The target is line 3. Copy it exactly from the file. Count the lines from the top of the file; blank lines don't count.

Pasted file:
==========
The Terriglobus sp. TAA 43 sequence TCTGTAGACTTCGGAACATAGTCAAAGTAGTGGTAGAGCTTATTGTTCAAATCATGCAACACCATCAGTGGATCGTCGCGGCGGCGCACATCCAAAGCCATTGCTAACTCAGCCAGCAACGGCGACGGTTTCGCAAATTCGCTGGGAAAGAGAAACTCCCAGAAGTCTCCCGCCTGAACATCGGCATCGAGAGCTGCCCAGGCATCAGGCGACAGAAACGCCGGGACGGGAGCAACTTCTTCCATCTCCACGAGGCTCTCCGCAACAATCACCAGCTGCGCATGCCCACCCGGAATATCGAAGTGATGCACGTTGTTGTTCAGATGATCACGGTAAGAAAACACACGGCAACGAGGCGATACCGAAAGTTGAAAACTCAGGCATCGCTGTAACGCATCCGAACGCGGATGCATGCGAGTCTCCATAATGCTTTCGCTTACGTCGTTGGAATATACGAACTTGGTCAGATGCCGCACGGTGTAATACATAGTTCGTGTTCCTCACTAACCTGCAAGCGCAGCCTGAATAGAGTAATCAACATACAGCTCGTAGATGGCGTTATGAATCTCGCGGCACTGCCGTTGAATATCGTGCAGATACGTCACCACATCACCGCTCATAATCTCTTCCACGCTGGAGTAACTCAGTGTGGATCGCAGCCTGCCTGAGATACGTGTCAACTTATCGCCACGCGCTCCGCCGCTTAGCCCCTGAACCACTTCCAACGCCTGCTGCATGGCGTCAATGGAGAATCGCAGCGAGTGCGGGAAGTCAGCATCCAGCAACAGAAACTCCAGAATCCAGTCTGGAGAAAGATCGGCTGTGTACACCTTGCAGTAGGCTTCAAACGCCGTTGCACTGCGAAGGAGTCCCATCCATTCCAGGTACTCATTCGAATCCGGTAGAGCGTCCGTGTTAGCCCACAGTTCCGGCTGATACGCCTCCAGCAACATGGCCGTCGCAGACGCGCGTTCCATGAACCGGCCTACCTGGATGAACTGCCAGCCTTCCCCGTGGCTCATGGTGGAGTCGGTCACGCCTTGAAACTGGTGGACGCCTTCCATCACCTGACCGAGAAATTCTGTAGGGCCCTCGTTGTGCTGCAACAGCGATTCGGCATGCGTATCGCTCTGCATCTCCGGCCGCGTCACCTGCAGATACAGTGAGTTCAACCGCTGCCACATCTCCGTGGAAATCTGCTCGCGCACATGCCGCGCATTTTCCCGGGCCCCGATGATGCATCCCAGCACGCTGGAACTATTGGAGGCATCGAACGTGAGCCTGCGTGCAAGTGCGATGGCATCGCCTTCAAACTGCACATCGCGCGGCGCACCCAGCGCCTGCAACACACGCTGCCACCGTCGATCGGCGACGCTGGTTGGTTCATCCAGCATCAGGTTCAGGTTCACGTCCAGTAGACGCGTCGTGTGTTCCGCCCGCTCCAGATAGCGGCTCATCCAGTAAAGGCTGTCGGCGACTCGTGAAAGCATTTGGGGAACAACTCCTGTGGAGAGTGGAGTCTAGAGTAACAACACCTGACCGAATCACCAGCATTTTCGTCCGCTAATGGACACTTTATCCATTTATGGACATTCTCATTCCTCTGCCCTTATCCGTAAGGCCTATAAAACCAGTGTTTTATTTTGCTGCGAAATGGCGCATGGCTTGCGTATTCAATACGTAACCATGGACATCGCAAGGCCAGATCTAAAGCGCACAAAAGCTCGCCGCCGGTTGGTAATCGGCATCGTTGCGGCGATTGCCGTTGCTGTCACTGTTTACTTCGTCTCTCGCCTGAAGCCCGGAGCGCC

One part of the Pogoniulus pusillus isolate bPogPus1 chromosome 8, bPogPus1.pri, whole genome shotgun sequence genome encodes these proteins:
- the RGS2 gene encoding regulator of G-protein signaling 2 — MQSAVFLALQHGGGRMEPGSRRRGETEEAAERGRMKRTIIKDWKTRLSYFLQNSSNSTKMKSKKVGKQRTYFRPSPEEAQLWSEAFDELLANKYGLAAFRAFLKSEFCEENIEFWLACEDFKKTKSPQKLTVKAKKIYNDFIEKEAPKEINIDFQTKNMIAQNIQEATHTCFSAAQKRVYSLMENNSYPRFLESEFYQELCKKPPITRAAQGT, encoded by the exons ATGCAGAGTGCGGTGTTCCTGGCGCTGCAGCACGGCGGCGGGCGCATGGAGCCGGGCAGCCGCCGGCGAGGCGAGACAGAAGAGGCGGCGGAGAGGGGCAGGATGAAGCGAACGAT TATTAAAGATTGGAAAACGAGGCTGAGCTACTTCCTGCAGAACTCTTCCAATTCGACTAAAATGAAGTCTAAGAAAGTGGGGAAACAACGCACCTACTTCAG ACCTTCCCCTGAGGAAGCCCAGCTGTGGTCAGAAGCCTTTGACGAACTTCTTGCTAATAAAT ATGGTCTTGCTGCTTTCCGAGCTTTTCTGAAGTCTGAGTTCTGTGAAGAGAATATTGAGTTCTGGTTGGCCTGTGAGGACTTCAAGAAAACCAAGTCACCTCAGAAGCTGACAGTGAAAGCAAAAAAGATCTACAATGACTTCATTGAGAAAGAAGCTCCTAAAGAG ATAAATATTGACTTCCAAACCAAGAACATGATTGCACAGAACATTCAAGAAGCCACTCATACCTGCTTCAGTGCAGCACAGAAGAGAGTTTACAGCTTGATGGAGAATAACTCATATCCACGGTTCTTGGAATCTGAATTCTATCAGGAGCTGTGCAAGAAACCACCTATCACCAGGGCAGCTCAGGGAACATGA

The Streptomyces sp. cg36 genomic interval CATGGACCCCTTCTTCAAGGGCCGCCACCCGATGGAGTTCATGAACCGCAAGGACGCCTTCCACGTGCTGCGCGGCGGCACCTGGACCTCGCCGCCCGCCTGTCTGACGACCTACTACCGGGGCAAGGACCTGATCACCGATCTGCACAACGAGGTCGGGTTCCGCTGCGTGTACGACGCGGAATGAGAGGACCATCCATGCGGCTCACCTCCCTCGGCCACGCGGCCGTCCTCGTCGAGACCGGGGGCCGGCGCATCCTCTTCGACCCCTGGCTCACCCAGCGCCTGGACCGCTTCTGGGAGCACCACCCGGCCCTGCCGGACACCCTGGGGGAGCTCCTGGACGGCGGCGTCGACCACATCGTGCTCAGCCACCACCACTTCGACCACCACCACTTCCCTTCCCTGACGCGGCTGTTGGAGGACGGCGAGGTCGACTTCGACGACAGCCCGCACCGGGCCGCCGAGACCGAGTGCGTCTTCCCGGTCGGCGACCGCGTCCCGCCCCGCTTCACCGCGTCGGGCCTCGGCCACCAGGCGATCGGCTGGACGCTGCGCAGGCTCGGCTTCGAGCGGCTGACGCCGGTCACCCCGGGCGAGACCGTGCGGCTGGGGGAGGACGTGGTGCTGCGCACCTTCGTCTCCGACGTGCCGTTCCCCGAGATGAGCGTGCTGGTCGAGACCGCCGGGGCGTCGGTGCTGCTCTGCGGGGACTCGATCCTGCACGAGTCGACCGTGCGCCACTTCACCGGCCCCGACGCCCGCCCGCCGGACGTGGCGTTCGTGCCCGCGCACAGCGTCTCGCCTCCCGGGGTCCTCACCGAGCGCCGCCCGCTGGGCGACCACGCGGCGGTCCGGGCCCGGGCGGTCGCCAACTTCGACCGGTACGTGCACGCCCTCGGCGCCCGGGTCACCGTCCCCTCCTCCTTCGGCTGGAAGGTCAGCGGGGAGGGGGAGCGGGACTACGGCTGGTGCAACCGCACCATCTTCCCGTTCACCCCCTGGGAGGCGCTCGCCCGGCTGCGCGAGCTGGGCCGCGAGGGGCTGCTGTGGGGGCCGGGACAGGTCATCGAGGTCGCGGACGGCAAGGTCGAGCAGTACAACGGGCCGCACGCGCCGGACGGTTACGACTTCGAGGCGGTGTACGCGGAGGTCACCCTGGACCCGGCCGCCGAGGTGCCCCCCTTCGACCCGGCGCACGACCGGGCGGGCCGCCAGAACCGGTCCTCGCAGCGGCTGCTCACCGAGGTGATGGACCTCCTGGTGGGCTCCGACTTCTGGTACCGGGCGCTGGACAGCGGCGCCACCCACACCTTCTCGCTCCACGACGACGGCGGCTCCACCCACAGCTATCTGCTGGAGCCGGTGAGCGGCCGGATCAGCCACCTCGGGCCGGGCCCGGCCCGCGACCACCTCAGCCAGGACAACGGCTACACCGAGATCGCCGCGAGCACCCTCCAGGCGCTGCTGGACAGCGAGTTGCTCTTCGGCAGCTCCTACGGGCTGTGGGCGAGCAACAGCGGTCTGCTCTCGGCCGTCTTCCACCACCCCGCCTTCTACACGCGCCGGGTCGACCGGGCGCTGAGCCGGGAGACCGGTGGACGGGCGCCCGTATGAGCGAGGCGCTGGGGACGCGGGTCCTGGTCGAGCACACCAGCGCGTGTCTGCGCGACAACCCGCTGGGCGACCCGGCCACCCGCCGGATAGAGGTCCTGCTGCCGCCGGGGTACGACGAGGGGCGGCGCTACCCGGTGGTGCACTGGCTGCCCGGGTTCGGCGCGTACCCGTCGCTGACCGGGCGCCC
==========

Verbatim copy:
- the RGS2 gene encoding regulator of G-protein signaling 2 — MQSAVFLALQHGGGRMEPGSRRRGETEEAAERGRMKRTIIKDWKTRLSYFLQNSSNSTKMKSKKVGKQRTYFRPSPEEAQLWSEAFDELLANKYGLAAFRAFLKSEFCEENIEFWLACEDFKKTKSPQKLTVKAKKIYNDFIEKEAPKEINIDFQTKNMIAQNIQEATHTCFSAAQKRVYSLMENNSYPRFLESEFYQELCKKPPITRAAQGT, encoded by the exons ATGCAGAGTGCGGTGTTCCTGGCGCTGCAGCACGGCGGCGGGCGCATGGAGCCGGGCAGCCGCCGGCGAGGCGAGACAGAAGAGGCGGCGGAGAGGGGCAGGATGAAGCGAACGAT TATTAAAGATTGGAAAACGAGGCTGAGCTACTTCCTGCAGAACTCTTCCAATTCGACTAAAATGAAGTCTAAGAAAGTGGGGAAACAACGCACCTACTTCAG ACCTTCCCCTGAGGAAGCCCAGCTGTGGTCAGAAGCCTTTGACGAACTTCTTGCTAATAAAT ATGGTCTTGCTGCTTTCCGAGCTTTTCTGAAGTCTGAGTTCTGTGAAGAGAATATTGAGTTCTGGTTGGCCTGTGAGGACTTCAAGAAAACCAAGTCACCTCAGAAGCTGACAGTGAAAGCAAAAAAGATCTACAATGACTTCATTGAGAAAGAAGCTCCTAAAGAG ATAAATATTGACTTCCAAACCAAGAACATGATTGCACAGAACATTCAAGAAGCCACTCATACCTGCTTCAGTGCAGCACAGAAGAGAGTTTACAGCTTGATGGAGAATAACTCATATCCACGGTTCTTGGAATCTGAATTCTATCAGGAGCTGTGCAAGAAACCACCTATCACCAGGGCAGCTCAGGGAACATGA